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[[File:Badge of the United States Secret Service (1875-1890).png|thumbnail|left|250px|Figure 2. The Secret Service was responsible for foreign intelligence in the late 19th century.]]
Modern American espionage begins in the late 19th century. This included Grover Cleveland calling for assigning military attachés in foreign countries to gather more information about different countries. John Wilkie became head of the US Secret Service in the 1890s and became noted for breaking up a Spanish spy ring in Montreal during the Spanish-American War. The Secret Service (Figure 2), in fact, was created as a result of the Civil War (in 1865) and for its first few decades mostly focused on combating counterfeiting of the US currency and other acts that could sabotage the US economy, such as smuggling.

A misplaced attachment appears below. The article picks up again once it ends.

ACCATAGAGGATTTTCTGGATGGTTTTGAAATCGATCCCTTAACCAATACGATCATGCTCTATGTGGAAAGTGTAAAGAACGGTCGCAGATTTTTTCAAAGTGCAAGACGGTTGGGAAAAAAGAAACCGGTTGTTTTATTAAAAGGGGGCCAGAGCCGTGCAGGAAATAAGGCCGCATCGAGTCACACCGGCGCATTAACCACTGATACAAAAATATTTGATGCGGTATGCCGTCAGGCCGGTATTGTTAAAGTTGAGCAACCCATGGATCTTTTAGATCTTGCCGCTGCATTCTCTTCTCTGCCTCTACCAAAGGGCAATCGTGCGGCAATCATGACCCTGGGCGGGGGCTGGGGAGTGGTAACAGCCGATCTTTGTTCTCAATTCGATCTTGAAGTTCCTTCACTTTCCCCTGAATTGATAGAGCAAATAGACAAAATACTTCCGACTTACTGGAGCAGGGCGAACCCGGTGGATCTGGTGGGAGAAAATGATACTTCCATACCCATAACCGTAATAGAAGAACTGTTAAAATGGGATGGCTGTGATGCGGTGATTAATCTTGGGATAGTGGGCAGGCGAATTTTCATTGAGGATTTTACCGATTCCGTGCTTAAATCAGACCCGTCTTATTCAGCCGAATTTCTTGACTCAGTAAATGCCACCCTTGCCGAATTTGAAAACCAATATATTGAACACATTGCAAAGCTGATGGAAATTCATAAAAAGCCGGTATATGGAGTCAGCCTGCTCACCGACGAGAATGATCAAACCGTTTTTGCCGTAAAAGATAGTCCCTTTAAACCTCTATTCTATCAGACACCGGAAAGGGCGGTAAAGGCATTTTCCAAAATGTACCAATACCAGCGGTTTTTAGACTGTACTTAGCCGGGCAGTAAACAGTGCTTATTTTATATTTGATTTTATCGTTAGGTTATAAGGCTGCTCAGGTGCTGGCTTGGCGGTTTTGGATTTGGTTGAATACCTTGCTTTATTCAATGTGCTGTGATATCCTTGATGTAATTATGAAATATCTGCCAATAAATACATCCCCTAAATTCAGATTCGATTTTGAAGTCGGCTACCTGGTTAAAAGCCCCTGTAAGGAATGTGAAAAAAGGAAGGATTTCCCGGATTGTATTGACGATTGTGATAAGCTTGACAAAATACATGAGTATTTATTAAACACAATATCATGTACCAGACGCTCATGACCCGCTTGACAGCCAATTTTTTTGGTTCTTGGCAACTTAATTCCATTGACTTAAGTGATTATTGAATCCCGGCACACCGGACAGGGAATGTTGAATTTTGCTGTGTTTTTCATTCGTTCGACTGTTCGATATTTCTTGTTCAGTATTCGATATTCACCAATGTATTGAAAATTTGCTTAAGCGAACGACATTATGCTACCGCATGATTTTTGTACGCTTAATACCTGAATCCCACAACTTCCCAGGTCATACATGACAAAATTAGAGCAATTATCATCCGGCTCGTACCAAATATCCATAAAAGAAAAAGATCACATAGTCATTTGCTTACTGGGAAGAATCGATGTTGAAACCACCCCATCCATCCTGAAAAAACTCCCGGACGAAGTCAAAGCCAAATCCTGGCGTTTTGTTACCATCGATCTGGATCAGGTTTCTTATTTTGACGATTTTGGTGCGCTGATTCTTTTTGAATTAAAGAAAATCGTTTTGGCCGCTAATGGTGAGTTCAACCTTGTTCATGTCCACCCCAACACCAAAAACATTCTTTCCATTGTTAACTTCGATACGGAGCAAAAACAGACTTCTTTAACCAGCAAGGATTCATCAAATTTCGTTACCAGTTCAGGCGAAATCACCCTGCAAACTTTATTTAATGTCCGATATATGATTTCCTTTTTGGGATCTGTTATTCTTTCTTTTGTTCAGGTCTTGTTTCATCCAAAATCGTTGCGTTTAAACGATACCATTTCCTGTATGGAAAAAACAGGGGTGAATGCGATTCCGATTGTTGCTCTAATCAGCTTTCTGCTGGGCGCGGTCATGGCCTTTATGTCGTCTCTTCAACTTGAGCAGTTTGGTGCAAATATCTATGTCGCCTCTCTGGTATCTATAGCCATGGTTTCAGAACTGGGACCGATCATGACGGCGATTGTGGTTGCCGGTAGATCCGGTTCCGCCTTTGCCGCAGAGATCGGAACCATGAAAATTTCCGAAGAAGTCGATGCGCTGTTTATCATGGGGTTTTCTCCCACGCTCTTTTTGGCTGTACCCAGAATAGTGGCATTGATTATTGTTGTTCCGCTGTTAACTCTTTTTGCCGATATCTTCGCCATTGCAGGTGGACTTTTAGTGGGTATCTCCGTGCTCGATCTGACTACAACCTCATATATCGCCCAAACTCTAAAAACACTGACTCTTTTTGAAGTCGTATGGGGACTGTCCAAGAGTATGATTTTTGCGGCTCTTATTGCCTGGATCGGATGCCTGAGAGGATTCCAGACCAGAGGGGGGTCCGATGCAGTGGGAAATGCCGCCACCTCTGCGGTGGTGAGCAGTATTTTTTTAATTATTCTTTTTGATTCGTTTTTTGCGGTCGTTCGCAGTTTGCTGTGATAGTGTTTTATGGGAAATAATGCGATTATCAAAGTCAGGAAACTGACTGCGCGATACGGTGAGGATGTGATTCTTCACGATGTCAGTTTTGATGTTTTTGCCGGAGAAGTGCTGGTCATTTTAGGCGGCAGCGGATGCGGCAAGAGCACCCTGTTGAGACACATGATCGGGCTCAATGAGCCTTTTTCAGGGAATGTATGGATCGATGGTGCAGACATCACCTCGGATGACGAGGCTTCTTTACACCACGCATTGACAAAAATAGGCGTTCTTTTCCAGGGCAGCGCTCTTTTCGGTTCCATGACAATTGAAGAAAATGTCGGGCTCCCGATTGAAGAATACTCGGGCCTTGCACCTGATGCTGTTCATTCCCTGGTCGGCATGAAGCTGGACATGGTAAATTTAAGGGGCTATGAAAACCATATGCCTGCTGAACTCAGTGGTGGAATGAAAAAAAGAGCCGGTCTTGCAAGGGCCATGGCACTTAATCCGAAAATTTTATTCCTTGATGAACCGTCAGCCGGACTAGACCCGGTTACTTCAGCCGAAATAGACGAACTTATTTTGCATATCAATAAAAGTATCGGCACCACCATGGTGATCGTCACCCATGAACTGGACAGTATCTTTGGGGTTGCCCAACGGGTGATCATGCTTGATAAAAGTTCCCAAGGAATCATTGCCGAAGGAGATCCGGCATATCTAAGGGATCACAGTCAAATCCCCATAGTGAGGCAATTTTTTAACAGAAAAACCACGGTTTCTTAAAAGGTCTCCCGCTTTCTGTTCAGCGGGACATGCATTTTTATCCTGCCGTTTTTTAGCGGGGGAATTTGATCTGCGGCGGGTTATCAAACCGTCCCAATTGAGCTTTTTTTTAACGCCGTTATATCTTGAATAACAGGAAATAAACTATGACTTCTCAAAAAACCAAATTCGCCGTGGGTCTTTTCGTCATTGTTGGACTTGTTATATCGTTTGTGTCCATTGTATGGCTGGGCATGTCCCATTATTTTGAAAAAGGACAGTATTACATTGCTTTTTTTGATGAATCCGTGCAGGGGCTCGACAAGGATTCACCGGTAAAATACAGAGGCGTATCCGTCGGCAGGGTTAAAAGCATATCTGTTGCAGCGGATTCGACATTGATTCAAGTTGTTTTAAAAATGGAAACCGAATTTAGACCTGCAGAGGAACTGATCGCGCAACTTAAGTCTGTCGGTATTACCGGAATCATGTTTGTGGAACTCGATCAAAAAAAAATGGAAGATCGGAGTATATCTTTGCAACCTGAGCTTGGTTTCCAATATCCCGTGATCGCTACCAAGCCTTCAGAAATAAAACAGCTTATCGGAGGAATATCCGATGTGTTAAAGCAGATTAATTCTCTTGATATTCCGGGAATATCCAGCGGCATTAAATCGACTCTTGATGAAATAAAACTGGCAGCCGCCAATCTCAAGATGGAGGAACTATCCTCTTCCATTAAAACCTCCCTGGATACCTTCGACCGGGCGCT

In 1908, the Bureau of Investigation, what eventually became as the Federal Bureau of Investigation (FBI), was formed. Initially, they focused on policing activities and against organized criminal activities such as prostitution. However, they also engaged in domestic surveillance. This was tested in World War I, where they were able to discover German agents and saboteurs. Nevertheless, in World War I, the US was still not effective in foreign espionage. Most intelligence from World War I depended on British spy services that were established.<ref>For more on the rise of American spying after 1865 and until World War I, see: Hastedt, Glenn P., ed. 2011. <i>Spies, Wiretaps, and Secret Operations: An Encyclopedia of American Espionage</i>. Santa Barbara, Calif: ABC-CLIO.</ref>